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Thursday, Apr. 28, 2016

Racial prejudice sometimes made life uneasy for blacks

Friday, February 21, 2003

February is Black History Month. This series concludes with information about the black population in Clay County and Russ Barnett telling what it was like for him growing up Black in the 1950s.

Russ Barnett never had a professional haircut in Brazil when he was growing up. The white barbers wouldn't cut a black man's hair. The one black barber in town, Chester "Chuck" Bass, would not cut blacks' hair either -- during regular business hours. Bass's clientele was white men and it was made clear that if he cut black hair he would lose all of his white customers.

Glenn Barnett had a friend who was not a barber but knew how to cut hair so he gave haircuts to many of the blacks in town. After poor health prevented the man from continuing, Russ had to go to Terre Haute to get his hair cut until he left Brazil to join the Army. While Bass was well respected in the white community, he was not held in high regards by the blacks.

Racial prejudice was evident in local grocery and department stores and restaurants, Russ said. Many cashiers didn't like to wait on blacks and would make them wait until the whites were taken care of. The cashiers were frequently rude to black customers.

Russ recalled that once he and some black friends were eating in a local restaurant. When some white customers came in, the owner told the blacks to leave and gave their seats to the whites. On this occasion the whites refused and told the blacks to finish their meal.

When incidences like that occurred, Russ would talk to his dad or to other black adults to learn how to handle the situation. If a black lost his temper in a white establishment it could be dangerous for that person.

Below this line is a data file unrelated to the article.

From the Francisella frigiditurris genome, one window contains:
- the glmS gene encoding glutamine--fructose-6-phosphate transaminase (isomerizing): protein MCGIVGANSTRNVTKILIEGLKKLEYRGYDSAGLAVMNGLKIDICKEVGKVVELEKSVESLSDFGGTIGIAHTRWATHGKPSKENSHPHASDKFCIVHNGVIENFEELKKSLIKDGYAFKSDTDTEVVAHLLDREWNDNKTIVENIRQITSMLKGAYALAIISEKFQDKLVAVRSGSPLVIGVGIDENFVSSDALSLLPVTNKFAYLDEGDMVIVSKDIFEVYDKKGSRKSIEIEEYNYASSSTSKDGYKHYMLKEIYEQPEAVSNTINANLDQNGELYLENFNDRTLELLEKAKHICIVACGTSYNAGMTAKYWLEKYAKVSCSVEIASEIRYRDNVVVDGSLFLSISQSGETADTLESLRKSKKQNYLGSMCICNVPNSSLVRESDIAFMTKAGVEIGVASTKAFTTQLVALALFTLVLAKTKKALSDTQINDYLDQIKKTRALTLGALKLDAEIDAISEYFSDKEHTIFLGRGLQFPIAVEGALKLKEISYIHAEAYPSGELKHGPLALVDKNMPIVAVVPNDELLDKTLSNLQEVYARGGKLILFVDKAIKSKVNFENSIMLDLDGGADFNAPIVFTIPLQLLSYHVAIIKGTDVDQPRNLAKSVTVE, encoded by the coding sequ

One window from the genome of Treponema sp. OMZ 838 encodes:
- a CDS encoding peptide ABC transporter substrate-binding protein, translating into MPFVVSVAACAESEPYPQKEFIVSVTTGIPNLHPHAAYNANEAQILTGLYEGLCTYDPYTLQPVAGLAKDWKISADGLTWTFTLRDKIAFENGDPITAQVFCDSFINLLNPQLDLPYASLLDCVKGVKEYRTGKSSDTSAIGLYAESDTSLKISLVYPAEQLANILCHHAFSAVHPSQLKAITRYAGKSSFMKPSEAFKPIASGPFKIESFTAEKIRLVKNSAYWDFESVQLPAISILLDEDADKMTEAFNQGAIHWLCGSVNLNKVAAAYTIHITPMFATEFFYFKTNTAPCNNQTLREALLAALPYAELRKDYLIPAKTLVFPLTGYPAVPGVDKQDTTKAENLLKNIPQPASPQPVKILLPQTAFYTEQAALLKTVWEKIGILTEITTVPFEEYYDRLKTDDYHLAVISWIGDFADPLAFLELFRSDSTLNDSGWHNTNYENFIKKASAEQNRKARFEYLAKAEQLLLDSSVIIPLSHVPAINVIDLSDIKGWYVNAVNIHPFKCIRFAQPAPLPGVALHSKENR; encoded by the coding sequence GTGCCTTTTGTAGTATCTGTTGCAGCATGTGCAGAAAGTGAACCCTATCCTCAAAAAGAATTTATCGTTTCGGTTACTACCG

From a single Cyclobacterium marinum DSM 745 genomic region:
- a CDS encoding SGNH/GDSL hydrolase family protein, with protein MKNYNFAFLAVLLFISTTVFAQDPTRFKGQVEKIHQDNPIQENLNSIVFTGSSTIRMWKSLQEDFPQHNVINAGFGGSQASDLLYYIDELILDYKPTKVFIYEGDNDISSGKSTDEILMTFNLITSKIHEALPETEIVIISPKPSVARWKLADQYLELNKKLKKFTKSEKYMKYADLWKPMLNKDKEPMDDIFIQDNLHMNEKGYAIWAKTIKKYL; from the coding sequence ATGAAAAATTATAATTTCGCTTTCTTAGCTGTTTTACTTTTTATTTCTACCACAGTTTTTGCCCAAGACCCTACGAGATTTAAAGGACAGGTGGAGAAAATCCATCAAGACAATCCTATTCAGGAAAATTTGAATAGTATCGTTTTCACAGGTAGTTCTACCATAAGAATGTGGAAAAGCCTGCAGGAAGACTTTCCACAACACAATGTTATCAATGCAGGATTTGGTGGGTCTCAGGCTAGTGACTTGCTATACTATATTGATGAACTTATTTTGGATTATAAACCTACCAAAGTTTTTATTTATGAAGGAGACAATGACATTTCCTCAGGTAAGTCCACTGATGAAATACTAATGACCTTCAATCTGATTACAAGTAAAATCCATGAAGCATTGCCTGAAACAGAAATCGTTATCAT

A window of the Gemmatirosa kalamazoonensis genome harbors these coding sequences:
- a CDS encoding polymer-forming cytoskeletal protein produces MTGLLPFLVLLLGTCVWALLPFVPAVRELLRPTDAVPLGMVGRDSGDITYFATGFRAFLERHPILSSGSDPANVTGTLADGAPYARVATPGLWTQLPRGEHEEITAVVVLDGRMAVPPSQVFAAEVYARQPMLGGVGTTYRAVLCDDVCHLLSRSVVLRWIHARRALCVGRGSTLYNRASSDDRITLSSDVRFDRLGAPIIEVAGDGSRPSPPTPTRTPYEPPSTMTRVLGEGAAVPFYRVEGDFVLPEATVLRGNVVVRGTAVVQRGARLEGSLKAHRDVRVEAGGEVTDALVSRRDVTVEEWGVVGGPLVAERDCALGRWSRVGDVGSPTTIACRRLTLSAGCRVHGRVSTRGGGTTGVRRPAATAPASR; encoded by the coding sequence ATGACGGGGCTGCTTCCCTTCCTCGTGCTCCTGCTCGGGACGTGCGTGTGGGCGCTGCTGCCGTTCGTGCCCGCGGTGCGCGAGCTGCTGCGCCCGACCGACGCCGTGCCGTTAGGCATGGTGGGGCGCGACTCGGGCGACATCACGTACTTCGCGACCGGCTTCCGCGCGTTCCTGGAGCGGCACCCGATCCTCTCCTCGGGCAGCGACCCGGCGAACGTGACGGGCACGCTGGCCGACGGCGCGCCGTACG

And blacks were prohibited from joining the service clubs. When asked how the American Legion could keep him out since he was a veteran, Russ said blacks weren't denied membership in the Legion but they were ostracized so they wouldn't want to join.

When asked about the Ku Klux Klan, Russ said it's still here but minimal. And he thinks prejudice continues but on a much smaller scale.

Russ explained why the black population in Brazil has fluctuated and decreased.

"A large number of blacks migrated to this area for a long time after the Civil War," Russ said, "because of the mining jobs, railroads and clay plants and it was a reasonably safe place to live. That information was passed on to the southern blacks looking for a place to go.

"But when the job market died out in Clay County, blacks stopped coming here," Russ explained. "And as the young people graduated they moved away looking for work and a better social life. So there are not many blacks left in Brazil."

According to the 2000 census records, there are 88 blacks living in Clay County. Of those, 52 reside in the city of Brazil. The Department of Education report of Nov. 7, 2002, lists 58 black students enrolled in the Clay Community School Corp.

Russ Barnett summarized his feelings about growing up and living in Brazil.

"America is a great place to live," he said. "I gave up three years of my life for it when I was in the military. And while there may be lots of places with more social life than Brazil, I wouldn't want to live any place else."

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